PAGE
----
For nearly 100 years the lake sturgeon had disappeared from the central portions of the Wisconsin River above Wisconsin Dells due to overharvest, loss of habitat, fragmentation and pollution. However, the WDNR started restoration of lake sturgeon in the sections of the Wisconsin River near Stevens Point in 1991.   Restoration started with the stocking of adult lake sturgeon transplanted from Lake Wisconsin, but fish exhibited a tendency to move back downstream following release. The next step, stocking of lake sturgeon fingerlings and yearlings, began in 1997 and has been successful, largely because of the cooperative efforts of the WDNR and Alliant Energy. To date, more than 220,000 lake sturgeon have been stocked in the river at Stevens Point and areas upstream. In addition, 2,900 yearlings have been stocked since 2004. So far most of the Wisconsin River population down to Petenwell Lake has been established through these upriver stockings. Only in the last three years have we started stocking directly into Petenwell Lake.

            Gillnet surveys commenced in 2006 to monitor success of the stocking program.   The results of gillnetting have been positive with catches of 40-100 fish (20-44 inches) annually in the Stevens Point Flowage, while fish larger than 50 inches have been captured in Petenwell Lake. Further, 24 mature male lake sturgeon were captured below the Nekoosa Dam in 2016 and biologists are hopeful that females will be captured within the next 5-10 years once they reach maturity. Although lake sturgeon harvest is not allowed in the restoration area at this time, anglers throughout the restoration area report incidental catch of sturgeon, especially when they are fishing for walleye in the spring.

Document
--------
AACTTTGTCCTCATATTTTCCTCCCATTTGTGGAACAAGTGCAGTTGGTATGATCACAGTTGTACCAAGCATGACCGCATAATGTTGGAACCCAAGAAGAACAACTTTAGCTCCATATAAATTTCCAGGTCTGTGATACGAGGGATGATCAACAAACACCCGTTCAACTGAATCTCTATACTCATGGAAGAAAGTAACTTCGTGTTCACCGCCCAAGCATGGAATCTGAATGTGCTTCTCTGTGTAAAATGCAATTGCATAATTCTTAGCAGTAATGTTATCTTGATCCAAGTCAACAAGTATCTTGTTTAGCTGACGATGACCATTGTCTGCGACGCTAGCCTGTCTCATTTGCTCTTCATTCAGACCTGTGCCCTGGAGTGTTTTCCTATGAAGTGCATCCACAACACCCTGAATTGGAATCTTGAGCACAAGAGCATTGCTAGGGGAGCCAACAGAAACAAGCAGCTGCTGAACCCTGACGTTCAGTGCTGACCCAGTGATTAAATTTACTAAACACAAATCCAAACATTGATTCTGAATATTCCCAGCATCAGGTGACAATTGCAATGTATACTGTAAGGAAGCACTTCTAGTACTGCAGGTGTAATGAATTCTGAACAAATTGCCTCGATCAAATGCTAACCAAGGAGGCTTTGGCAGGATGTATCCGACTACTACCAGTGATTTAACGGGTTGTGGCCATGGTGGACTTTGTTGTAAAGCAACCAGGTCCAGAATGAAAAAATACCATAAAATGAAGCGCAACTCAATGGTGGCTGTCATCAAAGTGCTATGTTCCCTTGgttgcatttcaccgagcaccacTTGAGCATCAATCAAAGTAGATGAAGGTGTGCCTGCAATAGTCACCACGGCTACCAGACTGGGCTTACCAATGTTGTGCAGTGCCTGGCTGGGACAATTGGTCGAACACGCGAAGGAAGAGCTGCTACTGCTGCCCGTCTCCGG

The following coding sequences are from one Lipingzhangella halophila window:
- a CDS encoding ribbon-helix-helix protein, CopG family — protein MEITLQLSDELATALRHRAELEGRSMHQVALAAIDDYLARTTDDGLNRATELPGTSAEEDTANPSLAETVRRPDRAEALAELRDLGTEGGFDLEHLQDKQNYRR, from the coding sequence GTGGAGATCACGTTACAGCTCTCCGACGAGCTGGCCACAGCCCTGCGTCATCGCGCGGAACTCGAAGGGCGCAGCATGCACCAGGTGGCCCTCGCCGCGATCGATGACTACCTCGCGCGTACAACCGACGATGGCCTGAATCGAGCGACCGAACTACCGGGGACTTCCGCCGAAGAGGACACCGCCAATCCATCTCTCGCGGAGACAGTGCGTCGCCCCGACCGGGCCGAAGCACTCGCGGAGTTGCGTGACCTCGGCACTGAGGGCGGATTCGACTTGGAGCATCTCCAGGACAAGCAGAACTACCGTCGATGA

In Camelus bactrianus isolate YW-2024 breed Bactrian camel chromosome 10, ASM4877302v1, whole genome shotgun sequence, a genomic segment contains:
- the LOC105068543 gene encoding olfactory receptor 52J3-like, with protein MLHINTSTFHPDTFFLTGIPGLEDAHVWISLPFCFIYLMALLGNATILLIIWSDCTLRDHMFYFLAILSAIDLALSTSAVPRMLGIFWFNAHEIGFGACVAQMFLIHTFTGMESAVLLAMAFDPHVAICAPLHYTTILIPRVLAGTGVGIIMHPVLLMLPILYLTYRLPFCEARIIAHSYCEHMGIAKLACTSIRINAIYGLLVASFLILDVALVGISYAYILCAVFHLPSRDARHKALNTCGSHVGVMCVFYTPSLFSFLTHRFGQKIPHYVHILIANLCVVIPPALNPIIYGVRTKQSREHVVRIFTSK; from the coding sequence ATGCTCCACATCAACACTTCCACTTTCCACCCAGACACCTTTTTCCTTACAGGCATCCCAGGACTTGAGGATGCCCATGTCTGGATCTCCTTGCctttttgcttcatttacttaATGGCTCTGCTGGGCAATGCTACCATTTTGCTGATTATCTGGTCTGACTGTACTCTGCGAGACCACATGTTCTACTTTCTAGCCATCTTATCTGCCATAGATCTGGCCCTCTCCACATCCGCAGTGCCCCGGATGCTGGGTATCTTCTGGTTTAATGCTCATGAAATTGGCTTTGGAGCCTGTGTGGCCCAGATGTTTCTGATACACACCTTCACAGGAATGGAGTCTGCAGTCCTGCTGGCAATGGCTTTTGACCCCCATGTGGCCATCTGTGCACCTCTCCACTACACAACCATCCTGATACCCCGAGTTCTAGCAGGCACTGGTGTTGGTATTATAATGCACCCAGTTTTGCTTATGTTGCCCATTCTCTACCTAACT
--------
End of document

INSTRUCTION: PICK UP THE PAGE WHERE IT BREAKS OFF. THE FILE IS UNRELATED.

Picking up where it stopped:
Population: Lower Wisconsin River (Kilbourn Dam Downstream)

Manager: Nathan Nye – Poynette, WI

Sept. 3 – Sept. 30; 1 fish/season; 60” MLL

            The Prairie du Sac (PdS) Dam at Prairie du Sac and the Kilbourn Dam at Wisconsin Dells are the first two barriers to fish migration on the Wisconsin River moving upstream from the Mississippi River. Despite this habitat fragmentation, which is so often detrimental to sturgeon populations, self-sustaining lake sturgeon populations continue to survive and thrive in the lower Wisconsin River. The dams divide the Lower Wisconsin River into two distinct management areas; the PdS Dam tail water and Lake Wisconsin.